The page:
A good opportunity that remains untapped is that Puerto Ricans spend millions of dollars a year on online sales, and I think that more than 90 percent of those transactions are done with companies outside the country. There's a huge opportunity there to make money with a “Puerto Rican Amazon”, but there needs to be innovation in order to take on Amazon. What can we do being geographically close to the buyer and understanding his cultural context, that Amazon can't?
So I don't think it's all bad. If you can make money with that and you don't harm anyone – good. But I agree that for many, the “default” is still to develop for the local market and then move elsewhere, as if the Internet had frontiers. From day one you are competing against the best in the world, no matter what you are working on.
GV: You've mentioned that Blimp bypassed financing its product through external channels outside the company because you didn't want your vision to be compromised. How about crowdfunding? Would you consider it in the future in order to develop new features or a new product, as the team behind blogging platform Ghost has done?
GC: More than compromising our vision, what we didn't want to have to do was to ask for permission. We are hackers and don't like to ask for permission. Perhaps we don't have the best ideas, but our ideas get made because we don't have to wait for anybody and this is something that we are not willing to negotiate. For us, creating a economic dependance on external elements is a way of having to ask for permission – and that's why we eliminated that possibility from the beginning. If we want to do something we have to get whatever we need directly and without intermediaries.
I think crowdfunding is a way of not having to ask for permission and doing what you want to do. The idea is to go directly to someone who cares and will benefit from your project and is willing to pay upfront so that it can become a reality. They are clients for what you are creating, not investors. The idea behind Ghost is a great one, and we know of other “free software” projects – free as in “free speech” not “free beer” – that have used crowdfunding successfully. This is better than going to investors, and we have already spoken about things that we are interested to do that go in that direction.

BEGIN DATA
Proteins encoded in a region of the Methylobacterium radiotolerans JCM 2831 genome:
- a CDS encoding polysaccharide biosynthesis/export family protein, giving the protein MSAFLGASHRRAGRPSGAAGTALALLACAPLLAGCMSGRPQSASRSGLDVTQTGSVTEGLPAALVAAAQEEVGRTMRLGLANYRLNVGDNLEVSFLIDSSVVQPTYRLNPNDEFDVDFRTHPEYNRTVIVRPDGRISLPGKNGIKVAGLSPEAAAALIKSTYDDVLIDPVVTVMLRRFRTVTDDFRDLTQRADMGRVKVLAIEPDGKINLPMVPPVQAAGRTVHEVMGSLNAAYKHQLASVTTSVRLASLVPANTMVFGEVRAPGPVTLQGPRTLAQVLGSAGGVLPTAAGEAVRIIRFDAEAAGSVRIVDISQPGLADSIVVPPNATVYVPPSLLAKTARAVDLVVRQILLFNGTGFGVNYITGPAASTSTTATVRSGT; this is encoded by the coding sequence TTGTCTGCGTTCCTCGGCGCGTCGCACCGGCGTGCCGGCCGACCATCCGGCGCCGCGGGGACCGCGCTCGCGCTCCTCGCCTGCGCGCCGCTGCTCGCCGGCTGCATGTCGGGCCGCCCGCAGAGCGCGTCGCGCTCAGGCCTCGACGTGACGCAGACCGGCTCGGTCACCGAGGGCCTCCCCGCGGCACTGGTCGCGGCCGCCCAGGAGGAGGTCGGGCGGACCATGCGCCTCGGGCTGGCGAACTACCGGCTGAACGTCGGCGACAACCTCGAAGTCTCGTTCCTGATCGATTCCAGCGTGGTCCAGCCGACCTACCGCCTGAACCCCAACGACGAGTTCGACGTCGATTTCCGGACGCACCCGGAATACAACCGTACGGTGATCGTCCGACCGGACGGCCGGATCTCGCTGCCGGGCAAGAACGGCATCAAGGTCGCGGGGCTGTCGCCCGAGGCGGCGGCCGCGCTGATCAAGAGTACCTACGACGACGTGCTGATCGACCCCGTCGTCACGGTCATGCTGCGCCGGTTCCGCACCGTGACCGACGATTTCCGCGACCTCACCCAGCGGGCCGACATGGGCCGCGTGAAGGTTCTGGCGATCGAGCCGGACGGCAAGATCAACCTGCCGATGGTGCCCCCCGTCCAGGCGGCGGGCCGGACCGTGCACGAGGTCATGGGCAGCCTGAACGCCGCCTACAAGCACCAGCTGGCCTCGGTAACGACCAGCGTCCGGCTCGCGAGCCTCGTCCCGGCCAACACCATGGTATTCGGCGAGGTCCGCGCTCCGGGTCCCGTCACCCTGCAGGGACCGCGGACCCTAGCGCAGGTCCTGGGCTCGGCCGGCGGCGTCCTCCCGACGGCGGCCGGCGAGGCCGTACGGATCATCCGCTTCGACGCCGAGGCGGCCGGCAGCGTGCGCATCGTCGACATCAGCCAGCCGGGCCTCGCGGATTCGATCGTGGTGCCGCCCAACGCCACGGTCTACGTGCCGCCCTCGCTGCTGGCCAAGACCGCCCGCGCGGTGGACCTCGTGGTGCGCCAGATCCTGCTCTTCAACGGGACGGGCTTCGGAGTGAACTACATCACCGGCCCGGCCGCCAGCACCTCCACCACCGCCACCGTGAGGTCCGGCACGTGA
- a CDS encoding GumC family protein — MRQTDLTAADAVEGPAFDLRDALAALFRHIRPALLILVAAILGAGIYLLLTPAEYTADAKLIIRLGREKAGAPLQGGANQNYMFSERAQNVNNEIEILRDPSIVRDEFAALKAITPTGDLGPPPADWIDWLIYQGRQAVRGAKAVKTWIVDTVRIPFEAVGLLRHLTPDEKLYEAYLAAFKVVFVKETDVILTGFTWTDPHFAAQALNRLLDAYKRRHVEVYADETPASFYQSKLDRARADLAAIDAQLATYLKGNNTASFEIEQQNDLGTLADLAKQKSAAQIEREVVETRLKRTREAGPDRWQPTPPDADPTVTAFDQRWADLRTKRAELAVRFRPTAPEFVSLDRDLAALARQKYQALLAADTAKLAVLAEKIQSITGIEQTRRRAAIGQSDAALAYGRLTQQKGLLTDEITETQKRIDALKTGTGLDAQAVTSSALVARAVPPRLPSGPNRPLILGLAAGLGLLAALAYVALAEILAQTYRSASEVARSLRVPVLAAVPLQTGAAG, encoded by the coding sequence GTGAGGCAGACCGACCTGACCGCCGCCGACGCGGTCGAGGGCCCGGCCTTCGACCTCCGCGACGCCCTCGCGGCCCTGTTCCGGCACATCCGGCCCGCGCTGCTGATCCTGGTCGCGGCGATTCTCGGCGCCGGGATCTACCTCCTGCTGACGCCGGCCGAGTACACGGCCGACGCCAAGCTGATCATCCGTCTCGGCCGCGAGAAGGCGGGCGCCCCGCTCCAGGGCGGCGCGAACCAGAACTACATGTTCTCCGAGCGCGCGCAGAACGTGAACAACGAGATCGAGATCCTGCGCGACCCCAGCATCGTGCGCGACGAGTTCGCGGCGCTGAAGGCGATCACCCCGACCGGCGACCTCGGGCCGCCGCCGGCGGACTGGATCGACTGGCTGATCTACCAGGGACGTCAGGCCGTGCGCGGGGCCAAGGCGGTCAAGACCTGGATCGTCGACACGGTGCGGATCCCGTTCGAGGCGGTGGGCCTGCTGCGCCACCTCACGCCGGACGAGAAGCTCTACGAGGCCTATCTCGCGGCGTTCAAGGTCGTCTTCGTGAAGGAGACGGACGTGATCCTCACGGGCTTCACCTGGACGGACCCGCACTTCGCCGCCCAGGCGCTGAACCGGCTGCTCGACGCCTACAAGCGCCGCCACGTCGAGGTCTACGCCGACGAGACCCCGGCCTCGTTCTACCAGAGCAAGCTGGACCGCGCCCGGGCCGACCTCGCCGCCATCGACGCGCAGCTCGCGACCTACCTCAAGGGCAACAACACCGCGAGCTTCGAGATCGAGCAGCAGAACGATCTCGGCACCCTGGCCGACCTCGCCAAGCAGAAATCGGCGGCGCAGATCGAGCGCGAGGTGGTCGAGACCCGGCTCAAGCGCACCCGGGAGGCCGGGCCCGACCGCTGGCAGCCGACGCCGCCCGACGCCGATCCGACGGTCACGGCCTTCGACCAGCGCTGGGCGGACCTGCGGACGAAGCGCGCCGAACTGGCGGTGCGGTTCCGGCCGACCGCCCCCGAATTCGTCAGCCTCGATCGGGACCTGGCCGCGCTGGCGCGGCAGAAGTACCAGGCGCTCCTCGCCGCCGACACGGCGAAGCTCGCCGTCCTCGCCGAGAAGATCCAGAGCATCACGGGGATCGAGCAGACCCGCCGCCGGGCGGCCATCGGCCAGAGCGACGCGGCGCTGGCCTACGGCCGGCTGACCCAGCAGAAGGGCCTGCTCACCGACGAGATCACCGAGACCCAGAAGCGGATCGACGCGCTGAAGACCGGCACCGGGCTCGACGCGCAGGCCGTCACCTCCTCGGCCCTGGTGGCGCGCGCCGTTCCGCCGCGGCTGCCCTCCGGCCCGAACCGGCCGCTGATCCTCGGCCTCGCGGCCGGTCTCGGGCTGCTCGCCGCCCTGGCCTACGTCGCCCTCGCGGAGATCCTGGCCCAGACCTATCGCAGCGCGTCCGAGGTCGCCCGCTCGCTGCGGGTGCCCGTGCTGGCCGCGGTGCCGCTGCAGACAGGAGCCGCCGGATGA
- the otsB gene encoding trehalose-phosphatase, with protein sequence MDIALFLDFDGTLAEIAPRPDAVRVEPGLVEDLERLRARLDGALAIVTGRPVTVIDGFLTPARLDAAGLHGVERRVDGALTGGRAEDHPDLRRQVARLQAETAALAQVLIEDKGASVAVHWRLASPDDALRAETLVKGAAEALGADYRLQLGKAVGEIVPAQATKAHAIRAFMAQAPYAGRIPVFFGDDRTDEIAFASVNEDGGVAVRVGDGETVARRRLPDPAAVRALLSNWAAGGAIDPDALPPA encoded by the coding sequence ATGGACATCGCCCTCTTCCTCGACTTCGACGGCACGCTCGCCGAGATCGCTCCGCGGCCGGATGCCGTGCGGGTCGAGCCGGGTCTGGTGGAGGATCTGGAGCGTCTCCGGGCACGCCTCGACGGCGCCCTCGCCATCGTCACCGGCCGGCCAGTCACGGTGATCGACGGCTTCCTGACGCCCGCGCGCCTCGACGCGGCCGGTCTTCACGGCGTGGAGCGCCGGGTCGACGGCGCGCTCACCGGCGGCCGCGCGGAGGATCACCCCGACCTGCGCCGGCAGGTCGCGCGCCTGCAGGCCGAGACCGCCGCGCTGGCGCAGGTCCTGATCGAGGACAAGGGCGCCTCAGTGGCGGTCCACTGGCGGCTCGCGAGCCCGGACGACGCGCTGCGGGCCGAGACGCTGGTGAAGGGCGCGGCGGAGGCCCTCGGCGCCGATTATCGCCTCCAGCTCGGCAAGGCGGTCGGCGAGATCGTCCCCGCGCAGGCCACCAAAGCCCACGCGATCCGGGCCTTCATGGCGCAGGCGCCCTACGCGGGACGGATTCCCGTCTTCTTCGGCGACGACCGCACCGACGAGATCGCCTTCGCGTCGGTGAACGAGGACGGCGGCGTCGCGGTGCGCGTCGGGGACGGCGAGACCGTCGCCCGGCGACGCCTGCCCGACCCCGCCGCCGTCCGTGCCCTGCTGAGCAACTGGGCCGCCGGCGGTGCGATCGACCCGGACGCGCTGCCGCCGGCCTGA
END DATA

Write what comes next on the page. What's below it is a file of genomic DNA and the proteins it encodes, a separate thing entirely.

GV: Why do you think there are not many companies like yours in Puerto Rico?
GC: I think there are more people than we think and we are working, within initiatives such as Startups of Puerto Rico to make us more effective in the process of producing technology startups. I think we can hack Puerto Rico's economy.
Fernando Samalot is, among other things, a gifted musician from Puerto Rico's independent music scene, known for his participation in the experimental group tachdé [es]. The guitarist and vocalist launched his first solo effort, inner, a couple of months ago, after a series of intimate concerts that resulted in its production. The album's cover, an image of Samalot extending his hand towards a setting sun, points to another one of his great artistic interests: photography.
Through his Instagram profile (instagram.com/simonebirch), Fernando began exploring this new passion while sharing the results -a collection of genuinely inspiring photos, filled with adventure, spirituality, and plenty of heart- with the rest of the world. Now living in Los Angeles, he continues to share his explorations into nature and other discoveries and observations through the most popular online social network for photography, which has become one of his main avenues for expression.
We sent Fernando a few questions about his incursion into photography through Instagram and asked him to shine a bit of light into some of our favorite photos from his collection.
Global Voices (GV): How did you get into Instagram and what inspired you to use the medium as a new vehicle for expression?
Fernando Samalot (FS): Instagram has played an important role in my life for the past two years. Its significance and its purpose has evolved through time, in tune with my needs at the moment. Originally, it came into my life thanks to my good friend Ferdy Valls (of the electronic duo GRLS) – in October 2011, during a Portishead concert we attended in New Jersey. I didn't have any previous experience with photography so at first I simply took pictures of whatever caught my attention.